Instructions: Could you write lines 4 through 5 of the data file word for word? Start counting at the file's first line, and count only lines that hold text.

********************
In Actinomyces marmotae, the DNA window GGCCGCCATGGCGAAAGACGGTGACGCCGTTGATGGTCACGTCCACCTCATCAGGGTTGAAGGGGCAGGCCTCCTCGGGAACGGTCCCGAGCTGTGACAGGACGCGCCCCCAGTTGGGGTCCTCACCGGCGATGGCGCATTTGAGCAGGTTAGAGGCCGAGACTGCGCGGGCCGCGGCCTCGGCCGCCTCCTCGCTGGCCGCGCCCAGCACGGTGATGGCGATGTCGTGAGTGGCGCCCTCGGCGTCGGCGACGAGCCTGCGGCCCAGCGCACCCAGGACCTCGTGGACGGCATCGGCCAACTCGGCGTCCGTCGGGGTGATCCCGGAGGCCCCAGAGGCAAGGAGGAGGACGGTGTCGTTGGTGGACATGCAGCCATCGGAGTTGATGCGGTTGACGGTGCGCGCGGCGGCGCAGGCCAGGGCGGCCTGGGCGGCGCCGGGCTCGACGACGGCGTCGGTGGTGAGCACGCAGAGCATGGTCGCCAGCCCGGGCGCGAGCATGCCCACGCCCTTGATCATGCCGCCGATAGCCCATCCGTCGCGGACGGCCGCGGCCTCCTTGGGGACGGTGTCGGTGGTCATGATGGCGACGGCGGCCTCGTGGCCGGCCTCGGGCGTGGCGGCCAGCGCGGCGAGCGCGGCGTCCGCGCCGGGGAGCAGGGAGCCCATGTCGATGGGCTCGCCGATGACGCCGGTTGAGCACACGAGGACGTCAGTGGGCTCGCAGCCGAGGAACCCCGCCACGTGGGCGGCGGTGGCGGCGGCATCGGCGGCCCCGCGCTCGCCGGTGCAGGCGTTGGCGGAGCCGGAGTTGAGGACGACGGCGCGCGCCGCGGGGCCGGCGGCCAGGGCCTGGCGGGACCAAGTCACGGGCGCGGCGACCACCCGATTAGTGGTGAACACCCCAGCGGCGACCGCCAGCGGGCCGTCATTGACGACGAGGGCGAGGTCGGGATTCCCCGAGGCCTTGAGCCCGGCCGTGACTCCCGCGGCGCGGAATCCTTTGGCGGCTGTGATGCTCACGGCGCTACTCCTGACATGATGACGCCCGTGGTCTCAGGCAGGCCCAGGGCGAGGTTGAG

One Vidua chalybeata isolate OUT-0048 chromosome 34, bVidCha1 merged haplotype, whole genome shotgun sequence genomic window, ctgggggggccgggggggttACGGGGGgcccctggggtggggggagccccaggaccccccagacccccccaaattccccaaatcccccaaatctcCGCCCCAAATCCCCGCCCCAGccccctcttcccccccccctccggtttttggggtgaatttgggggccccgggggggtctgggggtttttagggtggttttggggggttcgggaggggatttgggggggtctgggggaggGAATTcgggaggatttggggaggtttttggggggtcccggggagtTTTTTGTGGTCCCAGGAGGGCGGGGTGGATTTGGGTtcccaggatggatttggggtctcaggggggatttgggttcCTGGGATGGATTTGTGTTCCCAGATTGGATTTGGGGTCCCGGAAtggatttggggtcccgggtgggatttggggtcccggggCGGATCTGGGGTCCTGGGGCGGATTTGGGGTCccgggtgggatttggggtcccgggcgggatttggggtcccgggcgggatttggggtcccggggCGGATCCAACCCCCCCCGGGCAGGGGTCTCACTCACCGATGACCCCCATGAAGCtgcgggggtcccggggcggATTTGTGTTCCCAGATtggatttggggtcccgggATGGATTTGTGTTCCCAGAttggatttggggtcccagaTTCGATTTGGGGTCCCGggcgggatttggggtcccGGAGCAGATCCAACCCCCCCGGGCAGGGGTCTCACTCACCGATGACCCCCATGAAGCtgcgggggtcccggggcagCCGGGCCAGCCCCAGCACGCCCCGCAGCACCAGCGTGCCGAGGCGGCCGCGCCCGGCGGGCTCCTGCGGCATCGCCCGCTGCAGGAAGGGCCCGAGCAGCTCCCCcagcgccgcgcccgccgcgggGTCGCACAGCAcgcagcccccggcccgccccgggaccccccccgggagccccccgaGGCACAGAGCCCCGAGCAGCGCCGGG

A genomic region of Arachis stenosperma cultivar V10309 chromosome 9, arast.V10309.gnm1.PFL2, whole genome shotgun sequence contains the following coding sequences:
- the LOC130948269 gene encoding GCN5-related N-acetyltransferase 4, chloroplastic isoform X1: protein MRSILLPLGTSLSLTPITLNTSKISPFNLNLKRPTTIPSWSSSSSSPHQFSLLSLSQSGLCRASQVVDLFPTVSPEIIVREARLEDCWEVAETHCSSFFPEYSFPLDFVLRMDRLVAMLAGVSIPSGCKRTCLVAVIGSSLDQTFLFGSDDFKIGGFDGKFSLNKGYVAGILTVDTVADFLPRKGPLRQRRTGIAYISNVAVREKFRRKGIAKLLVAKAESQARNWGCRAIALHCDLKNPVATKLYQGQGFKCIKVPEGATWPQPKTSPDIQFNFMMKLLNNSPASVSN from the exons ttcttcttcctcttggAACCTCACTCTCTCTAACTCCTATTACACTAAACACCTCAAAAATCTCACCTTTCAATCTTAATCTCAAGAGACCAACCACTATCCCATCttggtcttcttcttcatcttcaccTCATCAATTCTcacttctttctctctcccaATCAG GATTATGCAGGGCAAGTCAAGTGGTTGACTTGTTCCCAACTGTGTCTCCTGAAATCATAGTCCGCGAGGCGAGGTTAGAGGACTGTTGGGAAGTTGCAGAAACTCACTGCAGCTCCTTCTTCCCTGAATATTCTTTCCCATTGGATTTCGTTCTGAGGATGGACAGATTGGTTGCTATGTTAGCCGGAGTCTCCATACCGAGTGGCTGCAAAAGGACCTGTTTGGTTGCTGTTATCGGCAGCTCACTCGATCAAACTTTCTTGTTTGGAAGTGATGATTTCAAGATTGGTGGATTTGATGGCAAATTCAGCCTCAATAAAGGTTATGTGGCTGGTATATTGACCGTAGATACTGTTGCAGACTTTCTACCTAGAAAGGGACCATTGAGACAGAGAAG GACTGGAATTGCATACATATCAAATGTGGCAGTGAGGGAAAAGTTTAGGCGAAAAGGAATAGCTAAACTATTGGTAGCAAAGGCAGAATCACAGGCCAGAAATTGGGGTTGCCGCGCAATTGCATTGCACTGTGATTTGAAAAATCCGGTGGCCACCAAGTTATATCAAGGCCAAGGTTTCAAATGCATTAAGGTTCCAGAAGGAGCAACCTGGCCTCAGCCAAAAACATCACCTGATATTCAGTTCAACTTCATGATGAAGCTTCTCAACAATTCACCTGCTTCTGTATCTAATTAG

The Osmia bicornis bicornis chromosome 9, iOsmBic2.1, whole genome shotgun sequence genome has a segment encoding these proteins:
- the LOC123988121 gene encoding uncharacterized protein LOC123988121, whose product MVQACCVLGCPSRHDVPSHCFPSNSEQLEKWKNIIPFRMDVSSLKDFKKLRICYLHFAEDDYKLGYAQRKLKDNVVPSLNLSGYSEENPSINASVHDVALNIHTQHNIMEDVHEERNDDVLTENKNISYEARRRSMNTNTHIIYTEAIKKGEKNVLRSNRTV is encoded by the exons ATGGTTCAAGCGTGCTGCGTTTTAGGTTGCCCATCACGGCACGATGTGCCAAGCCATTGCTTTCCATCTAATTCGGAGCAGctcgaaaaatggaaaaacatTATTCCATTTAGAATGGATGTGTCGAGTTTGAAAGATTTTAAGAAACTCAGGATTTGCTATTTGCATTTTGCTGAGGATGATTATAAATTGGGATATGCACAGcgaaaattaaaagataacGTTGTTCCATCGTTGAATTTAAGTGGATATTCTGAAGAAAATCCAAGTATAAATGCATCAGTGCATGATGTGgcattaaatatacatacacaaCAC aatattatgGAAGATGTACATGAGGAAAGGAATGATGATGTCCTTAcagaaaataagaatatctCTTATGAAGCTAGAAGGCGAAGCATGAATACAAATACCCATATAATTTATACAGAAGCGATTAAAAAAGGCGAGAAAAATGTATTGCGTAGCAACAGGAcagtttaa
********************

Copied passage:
- the LOC130948269 gene encoding GCN5-related N-acetyltransferase 4, chloroplastic isoform X1: protein MRSILLPLGTSLSLTPITLNTSKISPFNLNLKRPTTIPSWSSSSSSPHQFSLLSLSQSGLCRASQVVDLFPTVSPEIIVREARLEDCWEVAETHCSSFFPEYSFPLDFVLRMDRLVAMLAGVSIPSGCKRTCLVAVIGSSLDQTFLFGSDDFKIGGFDGKFSLNKGYVAGILTVDTVADFLPRKGPLRQRRTGIAYISNVAVREKFRRKGIAKLLVAKAESQARNWGCRAIALHCDLKNPVATKLYQGQGFKCIKVPEGATWPQPKTSPDIQFNFMMKLLNNSPASVSN from the exons ttcttcttcctcttggAACCTCACTCTCTCTAACTCCTATTACACTAAACACCTCAAAAATCTCACCTTTCAATCTTAATCTCAAGAGACCAACCACTATCCCATCttggtcttcttcttcatcttcaccTCATCAATTCTcacttctttctctctcccaATCAG GATTATGCAGGGCAAGTCAAGTGGTTGACTTGTTCCCAACTGTGTCTCCTGAAATCATAGTCCGCGAGGCGAGGTTAGAGGACTGTTGGGAAGTTGCAGAAACTCACTGCAGCTCCTTCTTCCCTGAATATTCTTTCCCATTGGATTTCGTTCTGAGGATGGACAGATTGGTTGCTATGTTAGCCGGAGTCTCCATACCGAGTGGCTGCAAAAGGACCTGTTTGGTTGCTGTTATCGGCAGCTCACTCGATCAAACTTTCTTGTTTGGAAGTGATGATTTCAAGATTGGTGGATTTGATGGCAAATTCAGCCTCAATAAAGGTTATGTGGCTGGTATATTGACCGTAGATACTGTTGCAGACTTTCTACCTAGAAAGGGACCATTGAGACAGAGAAG GACTGGAATTGCATACATATCAAATGTGGCAGTGAGGGAAAAGTTTAGGCGAAAAGGAATAGCTAAACTATTGGTAGCAAAGGCAGAATCACAGGCCAGAAATTGGGGTTGCCGCGCAATTGCATTGCACTGTGATTTGAAAAATCCGGTGGCCACCAAGTTATATCAAGGCCAAGGTTTCAAATGCATTAAGGTTCCAGAAGGAGCAACCTGGCCTCAGCCAAAAACATCACCTGATATTCAGTTCAACTTCATGATGAAGCTTCTCAACAATTCACCTGCTTCTGTATCTAATTAG

The Osmia bicornis bicornis chromosome 9, iOsmBic2.1, whole genome shotgun sequence genome has a segment encoding these proteins: